Share on facebook Facebook Share on google Google+ Share on twitter Twitter Share on linkedin LinkedIn

Entering the Fab Biz: What to Know When Starting Your Own Spa

Spread the love

Woman Getting A MassageLast year, the International SPA Association ISPA conducted the U.S. Spa Industry Study and discovered that the total number of people who visited spas went up to 179 million in 2015 — a historical high.

That year saw a 2.1% increase from 2014’s 174 million, and considering the upward trend since 2009, the report says the industry will see a steady overall revenue growth in the years to come. If you are looking to invest in a spa business, there is no better time than now.

If you are looking to reap the many benefits of a spa franchise, here are the things you need to remember before cutting the ribbons of your own spa:

1. Location is key.

This is a phrase realtors have always been harping about and for a good reason. Just like any other business, the success of a spa is based largely on where it is situated. Ideally, your spa should be located in a high-traffic area that customers can easily access by highway or byway. Choose a location that allows ample parking and with a surrounding environment that’s safe, well-lighted, and attractive. It’s a plus if there are other retail businesses in the vicinity, as these tend to make business for you as they attract customers through their own doors.

Spas typically operate out of freestanding buildings, shopping centers, and storefront properties. Many spa owners choose to operate out of buildings that are freestanding, within the perimeter of a mall. Rent in these areas tends to be lower than that of inside malls, yet they still receive significant amounts of foot traffic, especially on business days.

2. Set appropriate pricing.

When you set your prices too high, you tend to limit the number of clients who can afford them and set it too low, and you may limit your potential for profit which can endanger your business.

Your prices depend on your service area’s demographics. If your company stands in an upscale area occupied with clients with more disposable income, for instance, you can price your treatments and services accordingly and even consider offering high-end spa services. If young working families occupy the surrounding community, on the other hand, concentrate on basic services that you can provide at more affordable prices.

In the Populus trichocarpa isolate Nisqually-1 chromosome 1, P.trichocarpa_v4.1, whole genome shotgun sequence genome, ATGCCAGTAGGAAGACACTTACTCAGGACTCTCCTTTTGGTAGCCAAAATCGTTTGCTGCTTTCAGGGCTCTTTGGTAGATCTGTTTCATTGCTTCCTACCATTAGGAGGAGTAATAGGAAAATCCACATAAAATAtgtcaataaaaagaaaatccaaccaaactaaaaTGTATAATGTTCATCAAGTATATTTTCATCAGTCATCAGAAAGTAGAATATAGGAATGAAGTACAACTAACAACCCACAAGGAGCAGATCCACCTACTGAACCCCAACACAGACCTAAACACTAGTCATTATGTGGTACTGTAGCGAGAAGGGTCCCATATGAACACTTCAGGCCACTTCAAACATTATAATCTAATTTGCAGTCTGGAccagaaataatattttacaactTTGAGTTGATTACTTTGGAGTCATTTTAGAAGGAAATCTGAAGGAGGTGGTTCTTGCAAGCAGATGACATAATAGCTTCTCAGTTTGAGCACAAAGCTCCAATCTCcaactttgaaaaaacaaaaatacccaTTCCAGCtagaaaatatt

Consider overhead costs, labor and supplies, and profit when setting prices. Labor costs include salary and benefits for your staff members from the massage therapists and receptionists to your manager and even your own. Overhead costs, meanwhile, are all the expenses incurred to operate the business, including lease or mortgage payment and utilities.

3. Decide on your service offerings and market them well.

Day spas usually offer skin and body care, hair removal, nail services, and makeup. Some of the services you may offer include facials and body scrubs or exfoliation, massage, waxing or other hair removal services, eyelash extensions or perming, and eyebrow tinting, among many others.

Look into the services offered by other spas in your location. Observe the services customers love, as well as those that are missing from their list, but you feel clients are likely to patronize if it were available. Make sure you market your services well and highlight how customers can benefit from each of your offerings.

It is also smart to opt for a franchise that doesn’t require much marketing. Trusted brands like Marilyn Monroe Spas Franchise market themselves. As a brand recognized in various locations all over the country, people are likely to pour in, knowing they will receive excellent service. Partnering with such reputable companies also takes a significant amount of burden from your shoulders, as they have in-house experts who can assist you through the process of building and growing your franchise.

Scroll to Top